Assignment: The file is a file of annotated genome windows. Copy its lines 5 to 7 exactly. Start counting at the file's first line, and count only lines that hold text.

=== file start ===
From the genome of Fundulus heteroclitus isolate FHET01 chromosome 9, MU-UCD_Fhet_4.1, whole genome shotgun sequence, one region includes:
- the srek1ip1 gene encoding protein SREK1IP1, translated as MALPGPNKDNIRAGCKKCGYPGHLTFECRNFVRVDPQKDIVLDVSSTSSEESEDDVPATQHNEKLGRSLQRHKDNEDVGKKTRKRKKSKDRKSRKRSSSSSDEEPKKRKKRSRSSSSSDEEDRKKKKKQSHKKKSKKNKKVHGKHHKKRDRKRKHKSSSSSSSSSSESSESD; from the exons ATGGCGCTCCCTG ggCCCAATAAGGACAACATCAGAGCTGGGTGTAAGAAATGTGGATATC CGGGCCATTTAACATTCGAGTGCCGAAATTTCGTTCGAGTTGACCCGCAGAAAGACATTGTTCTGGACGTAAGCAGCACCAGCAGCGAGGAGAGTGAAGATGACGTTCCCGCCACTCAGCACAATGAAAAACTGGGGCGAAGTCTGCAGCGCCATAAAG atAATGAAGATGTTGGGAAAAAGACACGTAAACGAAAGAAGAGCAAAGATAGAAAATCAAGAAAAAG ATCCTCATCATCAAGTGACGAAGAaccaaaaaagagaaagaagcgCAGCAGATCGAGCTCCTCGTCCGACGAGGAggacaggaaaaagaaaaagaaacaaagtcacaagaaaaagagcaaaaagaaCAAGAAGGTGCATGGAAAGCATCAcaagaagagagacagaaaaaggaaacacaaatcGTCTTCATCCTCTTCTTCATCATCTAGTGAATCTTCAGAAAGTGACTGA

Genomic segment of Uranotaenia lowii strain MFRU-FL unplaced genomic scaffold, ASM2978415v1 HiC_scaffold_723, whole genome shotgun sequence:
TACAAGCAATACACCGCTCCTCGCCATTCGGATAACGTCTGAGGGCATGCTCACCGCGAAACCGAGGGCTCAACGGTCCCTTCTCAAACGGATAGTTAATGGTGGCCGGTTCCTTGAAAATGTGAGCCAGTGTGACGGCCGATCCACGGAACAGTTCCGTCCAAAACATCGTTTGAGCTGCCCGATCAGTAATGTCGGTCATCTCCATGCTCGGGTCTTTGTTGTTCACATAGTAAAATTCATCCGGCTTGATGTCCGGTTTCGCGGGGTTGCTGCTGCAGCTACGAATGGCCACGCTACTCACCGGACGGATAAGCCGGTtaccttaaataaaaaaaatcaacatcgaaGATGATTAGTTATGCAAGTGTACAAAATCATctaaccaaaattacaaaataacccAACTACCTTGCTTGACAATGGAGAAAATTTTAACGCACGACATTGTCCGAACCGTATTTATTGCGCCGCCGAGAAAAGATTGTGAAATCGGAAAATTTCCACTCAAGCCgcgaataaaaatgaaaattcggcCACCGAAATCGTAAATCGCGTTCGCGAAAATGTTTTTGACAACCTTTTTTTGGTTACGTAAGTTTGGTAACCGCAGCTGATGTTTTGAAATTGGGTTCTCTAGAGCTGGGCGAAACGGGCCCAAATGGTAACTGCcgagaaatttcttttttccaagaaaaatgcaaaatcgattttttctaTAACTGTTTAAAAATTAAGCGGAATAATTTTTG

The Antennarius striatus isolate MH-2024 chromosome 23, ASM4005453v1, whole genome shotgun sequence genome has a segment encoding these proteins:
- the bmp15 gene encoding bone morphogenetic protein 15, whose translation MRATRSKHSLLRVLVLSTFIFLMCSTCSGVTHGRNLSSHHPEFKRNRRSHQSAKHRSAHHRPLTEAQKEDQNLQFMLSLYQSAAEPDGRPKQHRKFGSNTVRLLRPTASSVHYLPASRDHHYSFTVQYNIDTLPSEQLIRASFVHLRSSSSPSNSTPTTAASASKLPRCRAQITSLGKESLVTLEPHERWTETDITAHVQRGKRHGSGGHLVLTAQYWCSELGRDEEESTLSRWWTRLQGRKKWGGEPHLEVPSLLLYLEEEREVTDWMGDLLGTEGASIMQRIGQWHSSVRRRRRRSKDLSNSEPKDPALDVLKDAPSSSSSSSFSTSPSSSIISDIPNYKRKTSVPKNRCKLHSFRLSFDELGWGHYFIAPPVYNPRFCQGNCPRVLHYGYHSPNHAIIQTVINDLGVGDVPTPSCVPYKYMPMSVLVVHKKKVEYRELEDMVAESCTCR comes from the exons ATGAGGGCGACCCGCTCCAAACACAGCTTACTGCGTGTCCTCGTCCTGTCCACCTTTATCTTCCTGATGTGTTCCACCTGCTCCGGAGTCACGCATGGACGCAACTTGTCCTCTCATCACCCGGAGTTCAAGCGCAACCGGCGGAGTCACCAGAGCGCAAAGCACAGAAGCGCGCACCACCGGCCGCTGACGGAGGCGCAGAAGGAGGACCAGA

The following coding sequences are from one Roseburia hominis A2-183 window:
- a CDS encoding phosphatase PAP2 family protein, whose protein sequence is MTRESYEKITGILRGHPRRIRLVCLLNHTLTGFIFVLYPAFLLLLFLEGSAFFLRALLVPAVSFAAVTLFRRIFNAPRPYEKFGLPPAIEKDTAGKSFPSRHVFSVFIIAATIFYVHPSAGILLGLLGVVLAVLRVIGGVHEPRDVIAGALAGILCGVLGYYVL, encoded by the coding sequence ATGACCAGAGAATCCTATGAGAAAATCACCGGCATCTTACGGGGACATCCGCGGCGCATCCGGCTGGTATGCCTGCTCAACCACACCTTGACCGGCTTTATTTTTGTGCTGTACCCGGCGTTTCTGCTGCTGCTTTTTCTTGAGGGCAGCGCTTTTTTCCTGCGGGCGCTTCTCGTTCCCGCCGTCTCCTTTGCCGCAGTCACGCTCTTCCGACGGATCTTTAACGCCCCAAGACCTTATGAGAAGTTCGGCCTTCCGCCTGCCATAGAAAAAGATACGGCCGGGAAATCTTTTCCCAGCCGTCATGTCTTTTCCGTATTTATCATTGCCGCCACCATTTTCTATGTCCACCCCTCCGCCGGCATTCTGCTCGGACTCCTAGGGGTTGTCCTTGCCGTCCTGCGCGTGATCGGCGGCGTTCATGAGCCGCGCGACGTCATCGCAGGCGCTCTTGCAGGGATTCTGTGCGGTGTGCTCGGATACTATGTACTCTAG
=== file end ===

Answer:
The Antennarius striatus isolate MH-2024 chromosome 23, ASM4005453v1, whole genome shotgun sequence genome has a segment encoding these proteins:
- the bmp15 gene encoding bone morphogenetic protein 15, whose translation MRATRSKHSLLRVLVLSTFIFLMCSTCSGVTHGRNLSSHHPEFKRNRRSHQSAKHRSAHHRPLTEAQKEDQNLQFMLSLYQSAAEPDGRPKQHRKFGSNTVRLLRPTASSVHYLPASRDHHYSFTVQYNIDTLPSEQLIRASFVHLRSSSSPSNSTPTTAASASKLPRCRAQITSLGKESLVTLEPHERWTETDITAHVQRGKRHGSGGHLVLTAQYWCSELGRDEEESTLSRWWTRLQGRKKWGGEPHLEVPSLLLYLEEEREVTDWMGDLLGTEGASIMQRIGQWHSSVRRRRRRSKDLSNSEPKDPALDVLKDAPSSSSSSSFSTSPSSSIISDIPNYKRKTSVPKNRCKLHSFRLSFDELGWGHYFIAPPVYNPRFCQGNCPRVLHYGYHSPNHAIIQTVINDLGVGDVPTPSCVPYKYMPMSVLVVHKKKVEYRELEDMVAESCTCR comes from the exons ATGAGGGCGACCCGCTCCAAACACAGCTTACTGCGTGTCCTCGTCCTGTCCACCTTTATCTTCCTGATGTGTTCCACCTGCTCCGGAGTCACGCATGGACGCAACTTGTCCTCTCATCACCCGGAGTTCAAGCGCAACCGGCGGAGTCACCAGAGCGCAAAGCACAGAAGCGCGCACCACCGGCCGCTGACGGAGGCGCAGAAGGAGGACCAGA

The following coding sequences are from one Roseburia hominis A2-183 window: